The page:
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The Patient Protection and Affordable Care Act of 2010 (ACA) was one of the most hotly debated pieces of legislation passed in recent memory. Popularly referred to as Obamacare, the ACA sought to overhaul the United States’ health care system.
Two key provisions came under fire:
- The ACA’s individual mandate, which required U.S. citizens to obtain health insurance or pay a penalty, and
- The Medicaid expansion, which required states to expand program eligibility or risk losing federal funding.
The National Federation of Independent Business, 26 states, and various businesses and individuals (plaintiffs) sued Kathleen Sebelius (defendant), the secretary of the Department of Health and Human Services to challenge these provisions.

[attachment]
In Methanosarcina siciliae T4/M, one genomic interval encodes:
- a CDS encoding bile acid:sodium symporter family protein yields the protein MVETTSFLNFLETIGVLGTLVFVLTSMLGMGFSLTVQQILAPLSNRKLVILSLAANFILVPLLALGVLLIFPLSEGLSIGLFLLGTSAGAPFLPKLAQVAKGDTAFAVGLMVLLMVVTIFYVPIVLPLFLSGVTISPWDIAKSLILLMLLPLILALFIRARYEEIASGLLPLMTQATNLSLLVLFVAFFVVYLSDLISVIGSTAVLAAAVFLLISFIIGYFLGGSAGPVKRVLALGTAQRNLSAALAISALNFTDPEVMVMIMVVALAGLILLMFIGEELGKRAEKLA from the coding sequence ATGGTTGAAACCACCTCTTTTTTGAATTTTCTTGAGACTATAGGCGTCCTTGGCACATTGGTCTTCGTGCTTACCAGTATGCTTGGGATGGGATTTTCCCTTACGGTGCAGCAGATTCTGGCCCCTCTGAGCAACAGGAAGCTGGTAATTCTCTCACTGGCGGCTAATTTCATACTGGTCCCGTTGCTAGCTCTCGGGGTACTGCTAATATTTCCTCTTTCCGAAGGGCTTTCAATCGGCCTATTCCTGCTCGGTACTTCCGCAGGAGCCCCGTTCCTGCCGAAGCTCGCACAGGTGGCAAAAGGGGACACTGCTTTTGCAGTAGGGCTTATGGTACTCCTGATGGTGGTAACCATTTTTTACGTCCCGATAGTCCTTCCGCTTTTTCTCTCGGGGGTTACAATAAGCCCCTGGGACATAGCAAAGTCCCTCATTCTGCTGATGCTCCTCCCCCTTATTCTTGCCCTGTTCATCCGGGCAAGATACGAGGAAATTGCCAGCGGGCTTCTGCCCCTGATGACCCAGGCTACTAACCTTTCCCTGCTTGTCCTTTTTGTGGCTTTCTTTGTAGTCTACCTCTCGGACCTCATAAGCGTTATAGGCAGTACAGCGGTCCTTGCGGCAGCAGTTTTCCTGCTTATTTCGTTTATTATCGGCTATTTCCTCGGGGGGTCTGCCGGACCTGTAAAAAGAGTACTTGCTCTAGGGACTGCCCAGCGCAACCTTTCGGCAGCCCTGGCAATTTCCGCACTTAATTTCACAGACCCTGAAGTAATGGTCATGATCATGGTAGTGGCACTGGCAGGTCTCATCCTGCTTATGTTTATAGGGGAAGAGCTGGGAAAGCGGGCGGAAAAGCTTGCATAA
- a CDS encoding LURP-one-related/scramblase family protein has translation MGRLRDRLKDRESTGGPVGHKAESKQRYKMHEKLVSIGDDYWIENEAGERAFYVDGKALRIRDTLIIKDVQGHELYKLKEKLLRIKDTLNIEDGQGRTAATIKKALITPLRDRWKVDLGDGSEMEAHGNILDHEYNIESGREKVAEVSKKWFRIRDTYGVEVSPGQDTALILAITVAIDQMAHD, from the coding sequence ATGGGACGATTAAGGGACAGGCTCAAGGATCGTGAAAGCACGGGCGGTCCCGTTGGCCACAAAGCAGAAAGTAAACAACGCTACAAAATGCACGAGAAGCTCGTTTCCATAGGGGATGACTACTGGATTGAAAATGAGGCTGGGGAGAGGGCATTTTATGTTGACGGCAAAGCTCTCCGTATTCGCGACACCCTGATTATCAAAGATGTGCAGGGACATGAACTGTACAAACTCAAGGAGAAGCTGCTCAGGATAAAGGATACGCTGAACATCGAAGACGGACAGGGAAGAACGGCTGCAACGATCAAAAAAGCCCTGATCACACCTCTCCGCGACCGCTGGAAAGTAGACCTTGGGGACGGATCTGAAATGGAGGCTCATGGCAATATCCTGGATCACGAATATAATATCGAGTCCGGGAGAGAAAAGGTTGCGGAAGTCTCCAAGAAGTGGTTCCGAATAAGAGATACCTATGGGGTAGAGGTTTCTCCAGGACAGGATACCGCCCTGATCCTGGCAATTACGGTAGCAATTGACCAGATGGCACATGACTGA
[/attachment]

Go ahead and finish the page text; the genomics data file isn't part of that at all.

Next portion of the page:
A divided U.S. Supreme Court upheld the individual mandate as a valid exercise of Congress’s power to tax, but struck down the Medicaid expansion as an unconstitutional use of Congress’s spending powers. The ruling came as a surprise to many Supreme Court watchers, who had expected both provisions to be invalidated.
Though the ACA continues to be a source of political speculation, the Court’s ruling in National Federation of Independent Business v. Sebelius, 132 S.Ct. 2566 (2012), is a fascinating piece of jurisprudence, most notably for striking down an exercise of Congress’s power to spend as unduly coercive.